Fleetwood is a firecracker waiting to happen, and I think he still has room to shoot low again. In a tournament that will likely see a winner in the -12 to -14 range, Fleetwood has the raw talent to get there and has the most potential to score low in a tournament that sees the favorite (Koepka) still two shots behind the leader. While Daniel Berger at +900 could happen, I think Fleetwood is the better golfer in this setting to go low.
Fleetwood also gets paired with Li in the last twosome to tee off on Saturday, which should give him a taste of what it’s like to play in a high-stakes situation in a major. While Fleetwood still doesn’t have a PGA Tour win (despite eight other professional wins in international settings), he’s finished second in majors twice – in the 2018 US Open and the 2019 Open Championship. The 29-year old will likely win a major in his career, and he’s got a great chance in a wide-open field to play aggressive and go low.
Xander Schauffele +1400 (or better)
Xander Schauffele sits four shots behind Li at -4 under, only two shots behind the odds-leaders Koepka, Jason Day, Daniel Berger and Tommy Fleetwood. Schauffele is a bit underrated, in my opinion, being the 11th ranked golfer in the world according to the Official World Golf Rankings, while he is 4th overall in the Data Golf Rankings, which gives more weight to recent rounds. Schauffele is only two shots behind the group of golfers that are the current favorites – but still has the same chance of winning this tournament per Data Golf’s Live Predictive Model as Justin Rose at +1000, who is also in the -6 under group.
A bet on Schauffele is a bet on analytics, and it might be his time to win a major. Schauffele has five top tens in twelve major championships in his career, and like Fleetwood, is in the crop of newer golfers to the PGA Tour scene that will likely win a major and has a great chance to do so here.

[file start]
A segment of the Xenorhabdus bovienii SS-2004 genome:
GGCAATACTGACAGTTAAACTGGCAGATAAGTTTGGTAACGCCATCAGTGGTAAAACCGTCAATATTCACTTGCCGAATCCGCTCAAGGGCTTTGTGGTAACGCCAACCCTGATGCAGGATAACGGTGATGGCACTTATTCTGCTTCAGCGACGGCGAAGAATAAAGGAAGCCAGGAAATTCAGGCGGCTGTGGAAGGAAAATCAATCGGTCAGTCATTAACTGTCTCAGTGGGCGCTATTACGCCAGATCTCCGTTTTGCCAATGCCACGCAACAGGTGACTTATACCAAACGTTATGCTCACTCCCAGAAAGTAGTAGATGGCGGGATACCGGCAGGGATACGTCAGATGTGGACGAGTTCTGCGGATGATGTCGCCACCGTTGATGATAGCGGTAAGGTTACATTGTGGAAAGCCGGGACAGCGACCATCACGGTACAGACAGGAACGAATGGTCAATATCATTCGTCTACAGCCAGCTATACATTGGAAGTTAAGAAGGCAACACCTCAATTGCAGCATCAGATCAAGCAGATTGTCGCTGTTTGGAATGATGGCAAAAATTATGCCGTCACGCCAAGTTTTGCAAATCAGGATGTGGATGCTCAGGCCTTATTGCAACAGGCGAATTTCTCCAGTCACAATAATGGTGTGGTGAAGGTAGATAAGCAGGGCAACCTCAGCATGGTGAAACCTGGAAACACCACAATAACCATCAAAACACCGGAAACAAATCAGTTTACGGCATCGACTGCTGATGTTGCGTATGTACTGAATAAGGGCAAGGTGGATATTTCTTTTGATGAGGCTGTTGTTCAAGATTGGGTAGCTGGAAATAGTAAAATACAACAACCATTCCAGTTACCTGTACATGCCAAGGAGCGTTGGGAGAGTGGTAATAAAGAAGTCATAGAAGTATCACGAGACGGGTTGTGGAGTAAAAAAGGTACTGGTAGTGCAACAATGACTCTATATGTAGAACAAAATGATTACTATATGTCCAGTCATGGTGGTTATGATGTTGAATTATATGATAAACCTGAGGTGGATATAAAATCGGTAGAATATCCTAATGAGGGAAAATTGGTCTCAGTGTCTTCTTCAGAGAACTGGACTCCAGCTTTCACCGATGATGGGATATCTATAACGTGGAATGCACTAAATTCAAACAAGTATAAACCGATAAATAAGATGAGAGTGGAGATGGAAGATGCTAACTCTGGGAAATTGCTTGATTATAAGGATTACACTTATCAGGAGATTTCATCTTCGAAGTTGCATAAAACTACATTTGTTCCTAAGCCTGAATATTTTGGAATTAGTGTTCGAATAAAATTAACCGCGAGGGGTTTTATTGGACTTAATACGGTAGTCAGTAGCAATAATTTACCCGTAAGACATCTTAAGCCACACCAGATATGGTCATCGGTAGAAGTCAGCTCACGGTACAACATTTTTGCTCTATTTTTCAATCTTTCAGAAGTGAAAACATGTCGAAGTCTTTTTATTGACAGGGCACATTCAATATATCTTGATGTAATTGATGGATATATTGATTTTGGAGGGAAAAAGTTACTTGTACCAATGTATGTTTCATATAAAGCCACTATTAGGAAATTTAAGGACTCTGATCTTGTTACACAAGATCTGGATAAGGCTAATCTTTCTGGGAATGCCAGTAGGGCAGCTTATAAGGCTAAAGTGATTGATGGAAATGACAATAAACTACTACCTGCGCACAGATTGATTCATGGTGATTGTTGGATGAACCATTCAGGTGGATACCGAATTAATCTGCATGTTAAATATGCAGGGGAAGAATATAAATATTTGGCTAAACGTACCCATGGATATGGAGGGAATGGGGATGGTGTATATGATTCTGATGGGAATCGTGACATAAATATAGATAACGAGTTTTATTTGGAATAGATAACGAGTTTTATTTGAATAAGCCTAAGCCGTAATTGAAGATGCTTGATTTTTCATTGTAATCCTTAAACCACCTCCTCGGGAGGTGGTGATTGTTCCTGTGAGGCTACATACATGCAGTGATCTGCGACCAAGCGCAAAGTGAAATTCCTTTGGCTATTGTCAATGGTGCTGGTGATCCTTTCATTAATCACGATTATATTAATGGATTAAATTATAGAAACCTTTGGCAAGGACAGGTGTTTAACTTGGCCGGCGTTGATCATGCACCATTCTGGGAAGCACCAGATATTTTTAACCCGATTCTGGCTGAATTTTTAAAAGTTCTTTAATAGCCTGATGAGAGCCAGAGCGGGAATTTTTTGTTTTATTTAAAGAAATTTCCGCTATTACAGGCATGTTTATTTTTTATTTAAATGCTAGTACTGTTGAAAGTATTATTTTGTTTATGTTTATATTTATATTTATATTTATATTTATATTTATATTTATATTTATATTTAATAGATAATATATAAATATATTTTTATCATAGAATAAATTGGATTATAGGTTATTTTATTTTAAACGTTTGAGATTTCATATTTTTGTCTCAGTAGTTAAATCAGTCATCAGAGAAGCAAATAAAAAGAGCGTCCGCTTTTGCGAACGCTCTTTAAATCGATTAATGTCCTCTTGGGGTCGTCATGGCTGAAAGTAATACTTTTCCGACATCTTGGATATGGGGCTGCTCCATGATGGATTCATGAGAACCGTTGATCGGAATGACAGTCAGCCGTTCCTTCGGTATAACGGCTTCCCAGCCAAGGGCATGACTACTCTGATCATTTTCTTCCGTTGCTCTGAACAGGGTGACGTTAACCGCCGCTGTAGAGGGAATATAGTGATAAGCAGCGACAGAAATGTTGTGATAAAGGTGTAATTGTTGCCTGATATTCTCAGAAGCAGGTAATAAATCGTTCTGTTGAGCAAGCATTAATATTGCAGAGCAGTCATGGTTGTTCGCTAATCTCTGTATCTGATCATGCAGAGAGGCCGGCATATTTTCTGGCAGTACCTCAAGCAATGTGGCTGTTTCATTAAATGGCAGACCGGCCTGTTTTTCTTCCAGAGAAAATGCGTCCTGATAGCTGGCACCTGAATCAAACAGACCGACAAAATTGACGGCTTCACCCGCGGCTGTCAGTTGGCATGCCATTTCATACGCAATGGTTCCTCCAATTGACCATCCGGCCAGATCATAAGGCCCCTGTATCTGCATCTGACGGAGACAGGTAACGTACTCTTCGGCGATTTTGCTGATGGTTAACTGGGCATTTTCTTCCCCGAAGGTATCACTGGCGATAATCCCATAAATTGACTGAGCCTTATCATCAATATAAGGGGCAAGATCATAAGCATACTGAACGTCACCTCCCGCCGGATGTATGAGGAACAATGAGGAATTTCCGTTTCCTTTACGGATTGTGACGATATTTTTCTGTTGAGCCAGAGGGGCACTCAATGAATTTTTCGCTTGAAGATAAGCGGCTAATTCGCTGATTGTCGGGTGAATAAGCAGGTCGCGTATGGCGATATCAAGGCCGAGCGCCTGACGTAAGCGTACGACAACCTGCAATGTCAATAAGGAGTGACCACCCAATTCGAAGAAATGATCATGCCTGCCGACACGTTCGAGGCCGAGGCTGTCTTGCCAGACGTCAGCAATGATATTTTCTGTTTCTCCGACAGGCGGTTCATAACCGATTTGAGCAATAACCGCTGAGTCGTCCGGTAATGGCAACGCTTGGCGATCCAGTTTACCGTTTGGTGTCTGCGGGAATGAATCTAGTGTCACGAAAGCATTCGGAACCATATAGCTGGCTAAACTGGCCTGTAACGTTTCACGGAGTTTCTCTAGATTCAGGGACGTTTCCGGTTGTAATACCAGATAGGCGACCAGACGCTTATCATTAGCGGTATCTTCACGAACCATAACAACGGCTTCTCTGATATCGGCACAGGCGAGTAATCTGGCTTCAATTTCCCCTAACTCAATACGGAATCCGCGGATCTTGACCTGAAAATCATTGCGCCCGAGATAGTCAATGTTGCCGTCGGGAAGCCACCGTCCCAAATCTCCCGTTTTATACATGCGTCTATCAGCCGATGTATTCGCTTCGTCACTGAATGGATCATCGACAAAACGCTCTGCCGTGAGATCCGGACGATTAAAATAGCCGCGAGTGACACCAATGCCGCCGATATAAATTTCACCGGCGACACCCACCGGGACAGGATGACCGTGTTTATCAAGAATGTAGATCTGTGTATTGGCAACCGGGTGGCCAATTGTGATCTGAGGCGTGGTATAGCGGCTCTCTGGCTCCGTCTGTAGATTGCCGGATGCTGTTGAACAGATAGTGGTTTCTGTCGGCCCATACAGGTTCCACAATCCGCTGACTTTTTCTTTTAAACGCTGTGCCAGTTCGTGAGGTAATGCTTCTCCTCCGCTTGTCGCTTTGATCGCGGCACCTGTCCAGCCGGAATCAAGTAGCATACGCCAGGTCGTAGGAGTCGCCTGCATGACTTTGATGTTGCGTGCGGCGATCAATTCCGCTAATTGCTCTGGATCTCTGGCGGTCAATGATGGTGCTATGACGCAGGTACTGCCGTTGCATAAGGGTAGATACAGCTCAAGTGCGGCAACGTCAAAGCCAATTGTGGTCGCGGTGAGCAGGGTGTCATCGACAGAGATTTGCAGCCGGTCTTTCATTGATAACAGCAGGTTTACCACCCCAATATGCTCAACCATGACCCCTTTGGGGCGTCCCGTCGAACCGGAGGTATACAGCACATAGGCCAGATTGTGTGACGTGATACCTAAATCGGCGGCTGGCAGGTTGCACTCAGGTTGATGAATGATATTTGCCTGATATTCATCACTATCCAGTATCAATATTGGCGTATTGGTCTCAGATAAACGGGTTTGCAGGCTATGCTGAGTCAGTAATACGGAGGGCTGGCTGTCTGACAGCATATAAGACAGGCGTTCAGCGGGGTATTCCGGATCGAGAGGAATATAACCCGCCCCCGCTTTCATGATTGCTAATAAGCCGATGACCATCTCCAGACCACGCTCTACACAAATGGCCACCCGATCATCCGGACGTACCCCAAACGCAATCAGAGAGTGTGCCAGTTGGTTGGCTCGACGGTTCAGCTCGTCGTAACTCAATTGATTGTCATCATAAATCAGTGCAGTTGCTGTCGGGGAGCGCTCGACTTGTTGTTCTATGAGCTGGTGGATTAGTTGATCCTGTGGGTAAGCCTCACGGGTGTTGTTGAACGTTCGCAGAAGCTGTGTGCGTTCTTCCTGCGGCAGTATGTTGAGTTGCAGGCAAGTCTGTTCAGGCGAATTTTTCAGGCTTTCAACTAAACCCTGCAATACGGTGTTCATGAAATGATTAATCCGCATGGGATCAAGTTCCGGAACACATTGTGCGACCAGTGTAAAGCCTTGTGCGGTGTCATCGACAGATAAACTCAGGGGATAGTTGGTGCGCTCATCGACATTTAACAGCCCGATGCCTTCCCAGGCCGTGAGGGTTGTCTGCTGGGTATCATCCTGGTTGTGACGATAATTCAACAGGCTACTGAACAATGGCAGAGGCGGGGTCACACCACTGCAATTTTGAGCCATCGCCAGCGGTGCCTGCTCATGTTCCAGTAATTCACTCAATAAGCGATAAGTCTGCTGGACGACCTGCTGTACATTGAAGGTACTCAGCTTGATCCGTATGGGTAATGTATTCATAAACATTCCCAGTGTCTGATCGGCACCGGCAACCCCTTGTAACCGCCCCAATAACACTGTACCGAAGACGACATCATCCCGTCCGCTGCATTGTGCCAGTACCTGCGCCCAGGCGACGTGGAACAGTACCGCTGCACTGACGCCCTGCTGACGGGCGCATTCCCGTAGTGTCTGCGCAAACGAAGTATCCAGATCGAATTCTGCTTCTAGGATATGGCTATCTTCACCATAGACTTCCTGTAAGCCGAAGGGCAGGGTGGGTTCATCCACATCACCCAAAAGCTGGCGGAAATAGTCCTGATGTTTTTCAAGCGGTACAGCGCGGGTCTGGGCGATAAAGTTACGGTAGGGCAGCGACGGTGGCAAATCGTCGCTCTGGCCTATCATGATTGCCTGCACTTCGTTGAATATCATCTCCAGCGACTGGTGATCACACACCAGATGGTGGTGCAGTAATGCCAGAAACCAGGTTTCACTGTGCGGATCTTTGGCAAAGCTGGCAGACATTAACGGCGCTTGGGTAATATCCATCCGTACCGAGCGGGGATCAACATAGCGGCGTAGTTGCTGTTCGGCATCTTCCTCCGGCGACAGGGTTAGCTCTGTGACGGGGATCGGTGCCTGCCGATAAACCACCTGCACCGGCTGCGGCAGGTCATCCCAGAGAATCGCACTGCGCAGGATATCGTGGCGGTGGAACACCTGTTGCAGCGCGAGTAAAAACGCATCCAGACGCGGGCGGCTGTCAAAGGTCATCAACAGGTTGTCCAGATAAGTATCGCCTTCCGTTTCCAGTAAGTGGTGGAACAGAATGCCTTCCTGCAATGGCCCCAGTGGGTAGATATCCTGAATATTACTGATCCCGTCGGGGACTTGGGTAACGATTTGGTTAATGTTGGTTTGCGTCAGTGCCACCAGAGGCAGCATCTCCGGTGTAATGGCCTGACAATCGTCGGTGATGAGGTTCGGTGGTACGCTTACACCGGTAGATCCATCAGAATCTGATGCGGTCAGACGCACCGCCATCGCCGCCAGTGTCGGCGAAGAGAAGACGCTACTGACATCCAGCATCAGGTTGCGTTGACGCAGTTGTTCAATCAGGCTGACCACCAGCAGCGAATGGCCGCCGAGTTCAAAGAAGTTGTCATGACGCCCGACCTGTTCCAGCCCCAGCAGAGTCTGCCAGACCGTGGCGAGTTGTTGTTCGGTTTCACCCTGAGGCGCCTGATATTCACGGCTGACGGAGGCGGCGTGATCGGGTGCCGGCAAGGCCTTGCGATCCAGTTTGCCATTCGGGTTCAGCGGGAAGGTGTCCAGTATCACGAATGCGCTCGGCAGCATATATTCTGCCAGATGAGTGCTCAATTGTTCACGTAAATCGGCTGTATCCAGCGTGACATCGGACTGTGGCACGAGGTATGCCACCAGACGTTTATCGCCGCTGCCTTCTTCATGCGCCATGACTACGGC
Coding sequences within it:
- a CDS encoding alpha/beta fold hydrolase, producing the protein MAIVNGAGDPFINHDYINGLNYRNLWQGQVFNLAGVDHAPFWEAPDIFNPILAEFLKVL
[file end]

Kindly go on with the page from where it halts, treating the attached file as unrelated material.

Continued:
Haotong Li +1400 (or better)
I know everyone is discounting Li despite his two-stroke lead, but would it be that surprising if he won this tournament? Li is 25-years old and emerging onto the PGA Tour, leading a major that has seen the likes of Jimmy Walker (2016), Jason Dufner (2013), Martin Kaymer (2010), and Y.E. Yang (2009) raise the Wannamaker trophy to a surprised public. Interestingly enough, Kaymer was also 25-years old and had never won on the PGA Tour before winning the PGA Championship in 2010.
Li has also performed well in majors – he’s participated in eleven majors in his career, and has made the cut in all but three of them. He has one 3rd place finish – the U.S. Open in 2017. While I understand making the cut is not winning the tournament, Li winning this tournament would not be unprecedented, and having a two-shot lead at a course which can be punishing aggressive play, I would take a look at Li at these odds, and keep him in mind in some other top ten, top twenty, and matchup plays.
Dark horses and potential matchup plays
Cameron Champ’s game fit this course well before the tournament, and sits in the top 10 at -5 under heading into Saturday. Driving distance was the number one statistic to look for according to datagolf.com, and Champ was 4th ranked in positive adjustments based on course fit heading into the tournament. Champ is leading the field in driving distance, averaging 330 yards, and could surprise with more low scores on Saturday and Sunday. I wouldn’t necessarily bet him to win at +4000, but I’d keep an eye out in matchups.
Matthew Wolff (+8000) has the worst putting performance of anyone in the top 25, losing -1.08 strokes this tournament. He sits at -3 under, not out of reach by any stretch of the group sitting at -6 under. This tournament is so wide open that someone like Wolff – who is young, aggressive, and long enough to post a very low round – could surprise with two back to back 65 and lower scores over the weekend and be competing right there at the end. Wolff leads the tournament in strokes gained tee-to-green at +3.80, and is third in strokes gained off-the-tee at +2.05, right behind Champ and Fleetwood.
In matchups, keep an eye out for Luke List, Louis Oosthuizen and Emiliano Grillo. All of these golfers have lost more than -1.25 strokes gained putting, despite being quite capable off the tee. I like to fade hot putters in weekend rounds, and buy low on guys that are shooting well but just not putting well.